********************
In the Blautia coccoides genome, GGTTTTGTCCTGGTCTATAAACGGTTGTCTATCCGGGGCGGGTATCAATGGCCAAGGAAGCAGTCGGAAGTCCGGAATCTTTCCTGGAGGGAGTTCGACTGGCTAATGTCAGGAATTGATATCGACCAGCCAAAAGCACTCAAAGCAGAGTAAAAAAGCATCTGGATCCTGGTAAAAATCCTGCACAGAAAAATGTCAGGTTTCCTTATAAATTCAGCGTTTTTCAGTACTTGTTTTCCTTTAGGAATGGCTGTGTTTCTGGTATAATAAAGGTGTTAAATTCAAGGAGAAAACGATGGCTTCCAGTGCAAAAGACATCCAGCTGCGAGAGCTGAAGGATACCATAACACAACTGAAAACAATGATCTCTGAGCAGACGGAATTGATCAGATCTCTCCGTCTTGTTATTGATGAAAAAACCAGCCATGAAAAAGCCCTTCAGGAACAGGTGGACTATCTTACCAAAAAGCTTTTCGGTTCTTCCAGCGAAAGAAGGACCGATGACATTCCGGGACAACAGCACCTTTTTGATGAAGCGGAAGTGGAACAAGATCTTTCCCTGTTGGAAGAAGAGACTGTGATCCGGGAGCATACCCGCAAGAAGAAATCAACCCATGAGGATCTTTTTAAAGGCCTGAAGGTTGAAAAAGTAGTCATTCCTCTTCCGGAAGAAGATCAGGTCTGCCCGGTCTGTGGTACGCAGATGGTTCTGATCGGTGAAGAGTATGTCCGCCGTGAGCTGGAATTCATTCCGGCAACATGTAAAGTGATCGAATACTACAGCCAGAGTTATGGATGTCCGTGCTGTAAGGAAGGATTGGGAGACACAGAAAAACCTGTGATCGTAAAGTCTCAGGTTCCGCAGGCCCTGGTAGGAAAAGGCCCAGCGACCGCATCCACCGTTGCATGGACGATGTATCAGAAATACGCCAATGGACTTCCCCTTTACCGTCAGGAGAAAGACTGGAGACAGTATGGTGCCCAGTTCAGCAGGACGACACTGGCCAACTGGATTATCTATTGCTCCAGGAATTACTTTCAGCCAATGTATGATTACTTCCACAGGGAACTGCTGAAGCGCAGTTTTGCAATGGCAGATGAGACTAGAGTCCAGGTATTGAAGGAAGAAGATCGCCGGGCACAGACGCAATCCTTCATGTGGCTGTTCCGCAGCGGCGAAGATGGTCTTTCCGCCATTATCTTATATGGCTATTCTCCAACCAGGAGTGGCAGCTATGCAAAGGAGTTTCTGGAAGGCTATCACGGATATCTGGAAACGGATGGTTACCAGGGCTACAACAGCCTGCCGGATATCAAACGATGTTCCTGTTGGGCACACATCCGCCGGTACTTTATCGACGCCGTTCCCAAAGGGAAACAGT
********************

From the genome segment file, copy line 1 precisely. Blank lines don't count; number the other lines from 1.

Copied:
In the Blautia coccoides genome, GGTTTTGTCCTGGTCTATAAACGGTTGTCTATCCGGGGCGGGTATCAATGGCCAAGGAAGCAGTCGGAAGTCCGGAATCTTTCCTGGAGGGAGTTCGACTGGCTAATGTCAGGAATTGATATCGACCAGCCAAAAGCACTCAAAGCAGAGTAAAAAAGCATCTGGATCCTGGTAAAAATCCTGCACAGAAAAATGTCAGGTTTCCTTATAAATTCAGCGTTTTTCAGTACTTGTTTTCCTTTAGGAATGGCTGTGTTTCTGGTATAATAAAGGTGTTAAATTCAAGGAGAAAACGATGGCTTCCAGTGCAAAAGACATCCAGCTGCGAGAGCTGAAGGATACCATAACACAACTGAAAACAATGATCTCTGAGCAGACGGAATTGATCAGATCTCTCCGTCTTGTTATTGATGAAAAAACCAGCCATGAAAAAGCCCTTCAGGAACAGGTGGACTATCTTACCAAAAAGCTTTTCGGTTCTTCCAGCGAAAGAAGGACCGATGACATTCCGGGACAACAGCACCTTTTTGATGAAGCGGAAGTGGAACAAGATCTTTCCCTGTTGGAAGAAGAGACTGTGATCCGGGAGCATACCCGCAAGAAGAAATCAACCCATGAGGATCTTTTTAAAGGCCTGAAGGTTGAAAAAGTAGTCATTCCTCTTCCGGAAGAAGATCAGGTCTGCCCGGTCTGTGGTACGCAGATGGTTCTGATCGGTGAAGAGTATGTCCGCCGTGAGCTGGAATTCATTCCGGCAACATGTAAAGTGATCGAATACTACAGCCAGAGTTATGGATGTCCGTGCTGTAAGGAAGGATTGGGAGACACAGAAAAACCTGTGATCGTAAAGTCTCAGGTTCCGCAGGCCCTGGTAGGAAAAGGCCCAGCGACCGCATCCACCGTTGCATGGACGATGTATCAGAAATACGCCAATGGACTTCCCCTTTACCGTCAGGAGAAAGACTGGAGACAGTATGGTGCCCAGTTCAGCAGGACGACACTGGCCAACTGGATTATCTATTGCTCCAGGAATTACTTTCAGCCAATGTATGATTACTTCCACAGGGAACTGCTGAAGCGCAGTTTTGCAATGGCAGATGAGACTAGAGTCCAGGTATTGAAGGAAGAAGATCGCCGGGCACAGACGCAATCCTTCATGTGGCTGTTCCGCAGCGGCGAAGATGGTCTTTCCGCCATTATCTTATATGGCTATTCTCCAACCAGGAGTGGCAGCTATGCAAAGGAGTTTCTGGAAGGCTATCACGGATATCTGGAAACGGATGGTTACCAGGGCTACAACAGCCTGCCGGATATCAAACGATGTTCCTGTTGGGCACACATCCGCCGGTACTTTATCGACGCCGTTCCCAAAGGGAAACAGT